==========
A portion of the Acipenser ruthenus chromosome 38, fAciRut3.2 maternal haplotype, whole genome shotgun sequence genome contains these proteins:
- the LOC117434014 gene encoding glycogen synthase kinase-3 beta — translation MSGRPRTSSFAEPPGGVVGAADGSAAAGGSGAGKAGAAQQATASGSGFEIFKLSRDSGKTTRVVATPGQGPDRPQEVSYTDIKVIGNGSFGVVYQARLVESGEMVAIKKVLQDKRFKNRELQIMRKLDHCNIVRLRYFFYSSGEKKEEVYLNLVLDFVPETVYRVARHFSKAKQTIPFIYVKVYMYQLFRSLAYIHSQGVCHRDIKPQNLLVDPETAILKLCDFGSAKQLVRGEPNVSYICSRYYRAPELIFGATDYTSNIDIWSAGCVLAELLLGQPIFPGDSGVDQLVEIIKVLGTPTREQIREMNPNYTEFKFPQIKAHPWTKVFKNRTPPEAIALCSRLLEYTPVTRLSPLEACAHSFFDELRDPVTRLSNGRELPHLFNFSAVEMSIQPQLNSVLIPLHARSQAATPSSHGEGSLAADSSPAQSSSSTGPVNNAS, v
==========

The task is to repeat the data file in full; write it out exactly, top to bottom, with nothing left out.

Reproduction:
A portion of the Acipenser ruthenus chromosome 38, fAciRut3.2 maternal haplotype, whole genome shotgun sequence genome contains these proteins:
- the LOC117434014 gene encoding glycogen synthase kinase-3 beta — translation MSGRPRTSSFAEPPGGVVGAADGSAAAGGSGAGKAGAAQQATASGSGFEIFKLSRDSGKTTRVVATPGQGPDRPQEVSYTDIKVIGNGSFGVVYQARLVESGEMVAIKKVLQDKRFKNRELQIMRKLDHCNIVRLRYFFYSSGEKKEEVYLNLVLDFVPETVYRVARHFSKAKQTIPFIYVKVYMYQLFRSLAYIHSQGVCHRDIKPQNLLVDPETAILKLCDFGSAKQLVRGEPNVSYICSRYYRAPELIFGATDYTSNIDIWSAGCVLAELLLGQPIFPGDSGVDQLVEIIKVLGTPTREQIREMNPNYTEFKFPQIKAHPWTKVFKNRTPPEAIALCSRLLEYTPVTRLSPLEACAHSFFDELRDPVTRLSNGRELPHLFNFSAVEMSIQPQLNSVLIPLHARSQAATPSSHGEGSLAADSSPAQSSSSTGPVNNAS, v